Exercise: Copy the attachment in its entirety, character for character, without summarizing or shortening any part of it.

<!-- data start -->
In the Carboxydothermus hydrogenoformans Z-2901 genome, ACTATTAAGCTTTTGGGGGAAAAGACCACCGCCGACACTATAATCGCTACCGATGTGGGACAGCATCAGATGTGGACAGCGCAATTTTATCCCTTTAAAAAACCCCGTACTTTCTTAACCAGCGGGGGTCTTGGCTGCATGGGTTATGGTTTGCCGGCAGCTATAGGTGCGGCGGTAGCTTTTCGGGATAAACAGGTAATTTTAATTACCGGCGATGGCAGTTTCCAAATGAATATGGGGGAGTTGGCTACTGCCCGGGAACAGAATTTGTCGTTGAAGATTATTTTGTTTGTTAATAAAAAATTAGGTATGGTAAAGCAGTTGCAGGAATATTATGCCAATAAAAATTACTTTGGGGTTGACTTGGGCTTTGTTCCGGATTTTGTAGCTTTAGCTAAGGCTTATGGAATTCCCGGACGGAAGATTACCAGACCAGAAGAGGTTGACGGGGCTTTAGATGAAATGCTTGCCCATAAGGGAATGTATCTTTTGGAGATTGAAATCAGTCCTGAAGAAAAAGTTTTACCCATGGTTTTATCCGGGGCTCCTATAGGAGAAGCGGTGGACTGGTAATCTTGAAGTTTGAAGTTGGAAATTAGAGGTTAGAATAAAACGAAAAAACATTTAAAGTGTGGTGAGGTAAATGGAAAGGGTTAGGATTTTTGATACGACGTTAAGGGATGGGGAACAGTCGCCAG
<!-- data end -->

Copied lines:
In the Carboxydothermus hydrogenoformans Z-2901 genome, ACTATTAAGCTTTTGGGGGAAAAGACCACCGCCGACACTATAATCGCTACCGATGTGGGACAGCATCAGATGTGGACAGCGCAATTTTATCCCTTTAAAAAACCCCGTACTTTCTTAACCAGCGGGGGTCTTGGCTGCATGGGTTATGGTTTGCCGGCAGCTATAGGTGCGGCGGTAGCTTTTCGGGATAAACAGGTAATTTTAATTACCGGCGATGGCAGTTTCCAAATGAATATGGGGGAGTTGGCTACTGCCCGGGAACAGAATTTGTCGTTGAAGATTATTTTGTTTGTTAATAAAAAATTAGGTATGGTAAAGCAGTTGCAGGAATATTATGCCAATAAAAATTACTTTGGGGTTGACTTGGGCTTTGTTCCGGATTTTGTAGCTTTAGCTAAGGCTTATGGAATTCCCGGACGGAAGATTACCAGACCAGAAGAGGTTGACGGGGCTTTAGATGAAATGCTTGCCCATAAGGGAATGTATCTTTTGGAGATTGAAATCAGTCCTGAAGAAAAAGTTTTACCCATGGTTTTATCCGGGGCTCCTATAGGAGAAGCGGTGGACTGGTAATCTTGAAGTTTGAAGTTGGAAATTAGAGGTTAGAATAAAACGAAAAAACATTTAAAGTGTGGTGAGGTAAATGGAAAGGGTTAGGATTTTTGATACGACGTTAAGGGATGGGGAACAGTCGCCAG